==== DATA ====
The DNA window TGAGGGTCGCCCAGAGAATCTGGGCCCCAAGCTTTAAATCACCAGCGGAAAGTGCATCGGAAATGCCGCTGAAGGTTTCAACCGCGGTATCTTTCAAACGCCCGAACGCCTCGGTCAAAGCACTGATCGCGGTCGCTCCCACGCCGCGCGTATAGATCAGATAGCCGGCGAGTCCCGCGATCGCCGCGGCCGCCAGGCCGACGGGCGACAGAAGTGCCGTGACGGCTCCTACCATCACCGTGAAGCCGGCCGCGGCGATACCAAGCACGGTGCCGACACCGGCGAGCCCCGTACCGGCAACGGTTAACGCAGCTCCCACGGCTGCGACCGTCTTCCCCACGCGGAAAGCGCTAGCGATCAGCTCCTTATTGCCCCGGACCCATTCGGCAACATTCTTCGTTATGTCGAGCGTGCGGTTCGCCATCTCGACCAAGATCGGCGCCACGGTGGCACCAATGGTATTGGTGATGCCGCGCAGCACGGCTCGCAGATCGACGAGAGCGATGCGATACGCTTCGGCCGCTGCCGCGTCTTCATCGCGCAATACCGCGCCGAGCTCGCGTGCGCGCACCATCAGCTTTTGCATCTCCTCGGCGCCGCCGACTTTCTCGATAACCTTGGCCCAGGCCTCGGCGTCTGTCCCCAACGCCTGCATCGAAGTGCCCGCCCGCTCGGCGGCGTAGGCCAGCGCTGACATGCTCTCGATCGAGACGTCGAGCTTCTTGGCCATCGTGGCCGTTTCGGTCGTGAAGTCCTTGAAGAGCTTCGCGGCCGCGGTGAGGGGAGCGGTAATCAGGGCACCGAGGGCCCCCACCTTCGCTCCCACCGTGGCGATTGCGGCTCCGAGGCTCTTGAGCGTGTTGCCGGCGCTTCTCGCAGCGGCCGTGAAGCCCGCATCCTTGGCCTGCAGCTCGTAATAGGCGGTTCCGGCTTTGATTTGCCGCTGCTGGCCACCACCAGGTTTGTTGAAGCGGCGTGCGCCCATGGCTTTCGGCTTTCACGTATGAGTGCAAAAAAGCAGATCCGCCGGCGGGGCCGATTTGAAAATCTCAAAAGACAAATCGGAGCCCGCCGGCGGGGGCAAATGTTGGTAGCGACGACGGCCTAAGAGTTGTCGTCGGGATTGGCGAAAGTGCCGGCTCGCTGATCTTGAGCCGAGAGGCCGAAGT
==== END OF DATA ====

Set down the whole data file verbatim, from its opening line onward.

The DNA window TGAGGGTCGCCCAGAGAATCTGGGCCCCAAGCTTTAAATCACCAGCGGAAAGTGCATCGGAAATGCCGCTGAAGGTTTCAACCGCGGTATCTTTCAAACGCCCGAACGCCTCGGTCAAAGCACTGATCGCGGTCGCTCCCACGCCGCGCGTATAGATCAGATAGCCGGCGAGTCCCGCGATCGCCGCGGCCGCCAGGCCGACGGGCGACAGAAGTGCCGTGACGGCTCCTACCATCACCGTGAAGCCGGCCGCGGCGATACCAAGCACGGTGCCGACACCGGCGAGCCCCGTACCGGCAACGGTTAACGCAGCTCCCACGGCTGCGACCGTCTTCCCCACGCGGAAAGCGCTAGCGATCAGCTCCTTATTGCCCCGGACCCATTCGGCAACATTCTTCGTTATGTCGAGCGTGCGGTTCGCCATCTCGACCAAGATCGGCGCCACGGTGGCACCAATGGTATTGGTGATGCCGCGCAGCACGGCTCGCAGATCGACGAGAGCGATGCGATACGCTTCGGCCGCTGCCGCGTCTTCATCGCGCAATACCGCGCCGAGCTCGCGTGCGCGCACCATCAGCTTTTGCATCTCCTCGGCGCCGCCGACTTTCTCGATAACCTTGGCCCAGGCCTCGGCGTCTGTCCCCAACGCCTGCATCGAAGTGCCCGCCCGCTCGGCGGCGTAGGCCAGCGCTGACATGCTCTCGATCGAGACGTCGAGCTTCTTGGCCATCGTGGCCGTTTCGGTCGTGAAGTCCTTGAAGAGCTTCGCGGCCGCGGTGAGGGGAGCGGTAATCAGGGCACCGAGGGCCCCCACCTTCGCTCCCACCGTGGCGATTGCGGCTCCGAGGCTCTTGAGCGTGTTGCCGGCGCTTCTCGCAGCGGCCGTGAAGCCCGCATCCTTGGCCTGCAGCTCGTAATAGGCGGTTCCGGCTTTGATTTGCCGCTGCTGGCCACCACCAGGTTTGTTGAAGCGGCGTGCGCCCATGGCTTTCGGCTTTCACGTATGAGTGCAAAAAAGCAGATCCGCCGGCGGGGCCGATTTGAAAATCTCAAAAGACAAATCGGAGCCCGCCGGCGGGGGCAAATGTTGGTAGCGACGACGGCCTAAGAGTTGTCGTCGGGATTGGCGAAAGTGCCGGCTCGCTGATCTTGAGCCGAGAGGCCGAAGT